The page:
The annexed area corresponded to the French départements of Bas-Rhin (in its entirety), Haut-Rhin (except the area of Belfort), and a small area in the northeast of the Vosges département, all of which made up Alsace, and the départements of Moselle (four-fifth of it) and the northeast of Meurthe (one-third of Meurthe), which were the eastern part of Lorraine. The remaining département of Meurthe was joined with the westernmost part of Moselle which had escaped German annexation to form the new département of Meurthe-et-Moselle. This département was maintained even after France recovered Alsace-Lorraine in 1919. The area of Belfort became a special status area and was not reintegrated into Haut-Rhin in 1919 but instead was made a full-status département in 1922 under the name Territoire de Belfort.

The new border between France and Germany was genuinely following the limit between Romance and Germanic dialects, except in a few valleys of the Alsatian side of the Vosges mountains and in the area of Château-Salins (formerly in the Meurthe département) which were annexed by Germany despite the fact that people there spoke French. The reason for it was that German military imperatives, such as establishing the border on the crest line, had prevailed over linguistic considerations. This fact was used in France to denounce the hypocrisy of the annexations, which Germany had justified by the native Germanic dialects of the inhabitants, despite the well-known desire of the people of Alsace-Lorraine to remain French.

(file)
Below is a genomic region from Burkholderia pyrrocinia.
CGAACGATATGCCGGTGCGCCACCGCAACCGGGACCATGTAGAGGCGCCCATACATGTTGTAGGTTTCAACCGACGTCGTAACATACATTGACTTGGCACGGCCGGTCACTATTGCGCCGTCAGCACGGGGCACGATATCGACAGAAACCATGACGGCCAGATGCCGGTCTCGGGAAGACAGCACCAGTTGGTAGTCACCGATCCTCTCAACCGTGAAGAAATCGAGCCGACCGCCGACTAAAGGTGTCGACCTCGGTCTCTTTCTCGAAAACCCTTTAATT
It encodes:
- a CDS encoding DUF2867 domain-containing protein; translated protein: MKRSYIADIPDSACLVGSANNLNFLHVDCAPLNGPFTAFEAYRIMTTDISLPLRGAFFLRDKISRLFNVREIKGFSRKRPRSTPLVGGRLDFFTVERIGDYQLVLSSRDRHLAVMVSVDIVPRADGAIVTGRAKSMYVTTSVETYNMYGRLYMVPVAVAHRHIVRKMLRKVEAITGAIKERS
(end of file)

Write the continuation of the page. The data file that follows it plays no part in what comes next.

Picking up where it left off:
French desire to recover the lost provinces, known as Revanchism, was one of the causes of the tragic system of European alliances that led to World War I. However, French Revanchism was not a direct cause of the start of World War I in 1914.

Under the German Empire of 1871-1918, the territory constituted the Reichsland or Imperial Province of Elsaß-Lothringen. The area was administered directly by the imperial government in Berlin, and was granted some measure of autonomy only in 1911. When the area was restored to France, the region reverted to the centralized French system and lost its recently acquired autonomy. However, even today, the territory enjoys laws in certain areas that are significantly different from the rest of France - see the statute of Alsace-Moselle.

The area was again under German administration in 1940-45 during World War II.

Under both periods of German rule, an intense and often harsh policy of Germanization was pursued, with the names of towns and streets being changed and the use of the French language severely restricted. Ethnic Germans were also encouraged to settle in the region, and all inhabitants of military age were subject to conscription into the German army. Those latter policies resulted in some tensions between Alsace-Lorraine and some other parts of France, after Alsace-Lorraine inhabitants conscripted into the German forces were made to engage in repression against French citizens during the Second World War (see for instance the massacre of Oradour-sur-Glane). Young men from Alsace-Lorraine forced to serve in the German Wehrmacht during the Second World War are known as the "malgré-nous" ("the Against-our-will").de:Reichsland Elsaß-Lothringen fr:Alsace-Lorraine nl:Elzas-Lotharingen ja:アルザス・ロレーヌ no:Alsace-Lorraine